Don’t Make Me Have to Stop This Car!
Looking through an old album this week, I enjoyed photos of our annual summer trips to Virginia for my dad’s family reunion. The drive from Louisiana was long and hot. Excited to see our cousins again, my siblings and I were fairly cooperative on the way there. The return trip was a different story. About two hours away from home all four kids were whining, complaining and tattling on each other. Do you remember drawing that imaginary line down the center of the back seat and daring your siblings to cross that line?
Our parents managed our negative behavior very differently. My mother sighed, cajoled and pleaded with us to behave. My father took another approach. His hands never left the steering wheel as he made eye contact with us in the rear-view mirror and spoke one simple sentence in a calm voice.
“Don’t make me have to stop this car.”
If you’re having flashbacks of being in that car, you remember how that simple phrase resulted in an instant attitude adjustment on your part! With our world turned upside down for the past two years, our lives can be as stressful as a long, hot road trip. People are anxious, frustrated, tired and worn out. Days are long. Patience is short. Adding to the stress in our workplace or at home, there’s usually at least one whiner or complainer “in the car” with us.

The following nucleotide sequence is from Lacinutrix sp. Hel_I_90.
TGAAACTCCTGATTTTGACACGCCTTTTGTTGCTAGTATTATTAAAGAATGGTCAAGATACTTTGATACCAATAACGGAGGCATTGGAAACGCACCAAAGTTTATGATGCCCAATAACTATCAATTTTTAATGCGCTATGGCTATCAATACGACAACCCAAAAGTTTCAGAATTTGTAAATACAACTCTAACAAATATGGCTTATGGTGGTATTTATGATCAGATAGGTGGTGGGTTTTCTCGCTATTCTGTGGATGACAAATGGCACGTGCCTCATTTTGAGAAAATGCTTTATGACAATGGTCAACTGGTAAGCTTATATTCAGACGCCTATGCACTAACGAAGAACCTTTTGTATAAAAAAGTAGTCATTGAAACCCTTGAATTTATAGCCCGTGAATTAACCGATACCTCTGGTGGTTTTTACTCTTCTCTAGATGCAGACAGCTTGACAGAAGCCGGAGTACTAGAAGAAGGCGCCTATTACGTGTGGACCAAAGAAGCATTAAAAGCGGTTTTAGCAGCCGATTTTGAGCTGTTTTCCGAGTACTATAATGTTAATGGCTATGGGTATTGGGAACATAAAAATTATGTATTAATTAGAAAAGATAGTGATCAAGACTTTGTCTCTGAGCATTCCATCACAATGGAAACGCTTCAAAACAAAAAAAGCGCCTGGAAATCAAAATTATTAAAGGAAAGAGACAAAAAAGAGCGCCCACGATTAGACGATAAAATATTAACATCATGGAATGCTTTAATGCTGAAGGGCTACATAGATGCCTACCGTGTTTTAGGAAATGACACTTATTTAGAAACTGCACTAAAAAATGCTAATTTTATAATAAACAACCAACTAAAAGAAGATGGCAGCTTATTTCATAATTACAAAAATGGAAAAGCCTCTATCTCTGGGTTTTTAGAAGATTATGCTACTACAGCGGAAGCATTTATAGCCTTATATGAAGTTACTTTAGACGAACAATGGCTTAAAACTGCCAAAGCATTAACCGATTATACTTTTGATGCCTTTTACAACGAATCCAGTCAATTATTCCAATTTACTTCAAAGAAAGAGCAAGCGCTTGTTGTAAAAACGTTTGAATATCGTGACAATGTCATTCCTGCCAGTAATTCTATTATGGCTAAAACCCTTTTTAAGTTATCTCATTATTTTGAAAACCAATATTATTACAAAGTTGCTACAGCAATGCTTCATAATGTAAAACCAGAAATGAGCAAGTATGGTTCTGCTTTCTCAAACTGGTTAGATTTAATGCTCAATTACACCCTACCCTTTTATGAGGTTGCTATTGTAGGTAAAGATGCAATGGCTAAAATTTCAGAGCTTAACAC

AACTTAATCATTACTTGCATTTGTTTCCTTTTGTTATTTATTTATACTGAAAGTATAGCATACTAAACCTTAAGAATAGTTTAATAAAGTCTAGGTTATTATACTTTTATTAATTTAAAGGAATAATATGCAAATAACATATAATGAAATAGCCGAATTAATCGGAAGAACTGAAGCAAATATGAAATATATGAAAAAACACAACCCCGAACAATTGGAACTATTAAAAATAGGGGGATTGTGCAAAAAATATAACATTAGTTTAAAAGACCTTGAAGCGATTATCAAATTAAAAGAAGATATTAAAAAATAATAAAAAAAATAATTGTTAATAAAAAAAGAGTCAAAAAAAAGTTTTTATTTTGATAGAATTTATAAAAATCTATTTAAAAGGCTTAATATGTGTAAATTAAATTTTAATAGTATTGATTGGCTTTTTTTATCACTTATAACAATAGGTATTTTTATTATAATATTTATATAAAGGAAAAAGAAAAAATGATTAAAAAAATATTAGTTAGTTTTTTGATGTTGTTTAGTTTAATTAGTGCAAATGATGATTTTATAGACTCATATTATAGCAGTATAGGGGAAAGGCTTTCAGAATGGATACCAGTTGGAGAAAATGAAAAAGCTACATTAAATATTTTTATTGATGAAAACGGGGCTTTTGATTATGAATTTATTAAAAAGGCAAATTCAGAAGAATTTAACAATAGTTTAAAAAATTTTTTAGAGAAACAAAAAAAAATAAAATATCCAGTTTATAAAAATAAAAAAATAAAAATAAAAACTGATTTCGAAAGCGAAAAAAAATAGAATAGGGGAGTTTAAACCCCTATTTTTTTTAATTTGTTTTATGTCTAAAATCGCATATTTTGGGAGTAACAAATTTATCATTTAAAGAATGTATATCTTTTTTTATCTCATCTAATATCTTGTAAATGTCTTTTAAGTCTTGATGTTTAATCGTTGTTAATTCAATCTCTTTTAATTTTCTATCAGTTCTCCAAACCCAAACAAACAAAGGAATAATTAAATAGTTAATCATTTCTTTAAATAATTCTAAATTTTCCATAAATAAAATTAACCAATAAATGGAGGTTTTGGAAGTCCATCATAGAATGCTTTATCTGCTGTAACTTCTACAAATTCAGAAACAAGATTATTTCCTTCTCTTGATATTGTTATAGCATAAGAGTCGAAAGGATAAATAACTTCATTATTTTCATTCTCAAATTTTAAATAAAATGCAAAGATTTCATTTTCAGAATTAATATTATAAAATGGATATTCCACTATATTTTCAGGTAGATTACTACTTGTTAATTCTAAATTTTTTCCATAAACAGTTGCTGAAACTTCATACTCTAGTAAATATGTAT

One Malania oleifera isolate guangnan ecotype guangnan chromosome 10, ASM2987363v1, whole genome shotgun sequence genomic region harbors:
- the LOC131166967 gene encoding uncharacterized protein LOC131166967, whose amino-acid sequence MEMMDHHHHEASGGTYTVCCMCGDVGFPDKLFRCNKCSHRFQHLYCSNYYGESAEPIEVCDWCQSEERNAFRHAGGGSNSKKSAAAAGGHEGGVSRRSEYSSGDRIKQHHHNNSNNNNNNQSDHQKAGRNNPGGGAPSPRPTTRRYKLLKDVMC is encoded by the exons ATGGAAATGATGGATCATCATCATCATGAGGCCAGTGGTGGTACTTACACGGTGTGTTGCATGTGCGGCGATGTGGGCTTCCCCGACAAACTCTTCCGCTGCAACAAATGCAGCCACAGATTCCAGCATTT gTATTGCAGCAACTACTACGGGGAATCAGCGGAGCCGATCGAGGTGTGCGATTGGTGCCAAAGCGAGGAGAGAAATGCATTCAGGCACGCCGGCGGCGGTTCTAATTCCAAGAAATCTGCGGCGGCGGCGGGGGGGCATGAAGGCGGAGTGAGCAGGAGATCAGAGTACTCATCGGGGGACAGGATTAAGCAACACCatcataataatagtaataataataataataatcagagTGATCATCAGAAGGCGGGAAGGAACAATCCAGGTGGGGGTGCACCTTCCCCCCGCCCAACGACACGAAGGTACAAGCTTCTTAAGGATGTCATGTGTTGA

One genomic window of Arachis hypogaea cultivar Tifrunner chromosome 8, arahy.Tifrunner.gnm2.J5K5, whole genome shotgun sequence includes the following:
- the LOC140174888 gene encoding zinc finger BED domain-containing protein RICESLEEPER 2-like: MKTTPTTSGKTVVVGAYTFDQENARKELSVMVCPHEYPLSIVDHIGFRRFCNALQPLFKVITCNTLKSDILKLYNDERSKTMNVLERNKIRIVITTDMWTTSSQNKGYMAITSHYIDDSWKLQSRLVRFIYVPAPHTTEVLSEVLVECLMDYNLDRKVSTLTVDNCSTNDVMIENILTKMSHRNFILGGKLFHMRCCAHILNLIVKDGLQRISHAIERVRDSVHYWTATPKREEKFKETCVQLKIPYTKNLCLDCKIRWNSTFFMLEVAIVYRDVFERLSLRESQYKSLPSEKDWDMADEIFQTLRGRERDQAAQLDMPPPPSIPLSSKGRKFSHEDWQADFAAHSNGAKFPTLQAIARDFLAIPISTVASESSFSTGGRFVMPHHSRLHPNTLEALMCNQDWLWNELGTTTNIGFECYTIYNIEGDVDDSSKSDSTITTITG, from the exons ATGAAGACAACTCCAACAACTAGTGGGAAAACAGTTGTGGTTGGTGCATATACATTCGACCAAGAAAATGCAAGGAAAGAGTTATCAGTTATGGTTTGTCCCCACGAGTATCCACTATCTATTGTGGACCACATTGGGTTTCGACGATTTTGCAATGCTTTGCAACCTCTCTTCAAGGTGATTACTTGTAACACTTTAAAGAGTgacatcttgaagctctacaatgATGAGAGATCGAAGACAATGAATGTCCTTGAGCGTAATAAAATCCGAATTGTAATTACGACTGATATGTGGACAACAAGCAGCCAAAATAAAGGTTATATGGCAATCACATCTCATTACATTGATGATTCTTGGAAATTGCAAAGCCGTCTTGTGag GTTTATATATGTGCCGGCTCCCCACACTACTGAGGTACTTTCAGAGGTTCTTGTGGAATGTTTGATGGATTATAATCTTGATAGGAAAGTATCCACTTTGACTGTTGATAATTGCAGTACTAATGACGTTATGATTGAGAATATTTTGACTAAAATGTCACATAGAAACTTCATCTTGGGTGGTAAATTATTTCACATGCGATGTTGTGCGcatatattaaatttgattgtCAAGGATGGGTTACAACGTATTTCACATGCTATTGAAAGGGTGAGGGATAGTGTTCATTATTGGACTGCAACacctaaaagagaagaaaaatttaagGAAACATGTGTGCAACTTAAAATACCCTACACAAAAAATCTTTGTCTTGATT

You know who they are. They whine and complain about everything. Nothing is ever their fault – or their responsibility. They enjoy spreading negativity and making others miserable. According to whiners, life isn’t fair. Complainers continue to bring up past issues, even if they’ve been resolved. The goal of both is to get you emotionally involved so you’ll reward them by giving in or giving up, asking less of them and/or agreeing with them. Just like kids, they know exactly what buttons to push “to get you worked up.” When that happens, you lose control of your ability to respond in a rational and logical manner. And they win. Again.
While you can’t change a whiner or complainer, you can choose how to respond to their problem behavior. Here are some options. Feel free to use one… or all.
- Don’t allow them to pull you back into the past.
- Focus on the present – and the future.
- Remove emotion from the situation.
- Take a direct, calm and firm approach.
- Don’t “catch” their negativity, anger or frustration.
- Deal objectively with the facts.
- Maintain self-control.
- Take a deep breath… or two.
On that trip my dad did not reward our negative behavior. Instead, he held us accountable. It was not his job to keep us happy. His job was to get us home safely. Our job was to keep distractions to a minimum so he could do his job. All of us have whiners and complainers in our lives. The next time they’re “in the car” with you, these tips will keep YOU in the driver’s seat!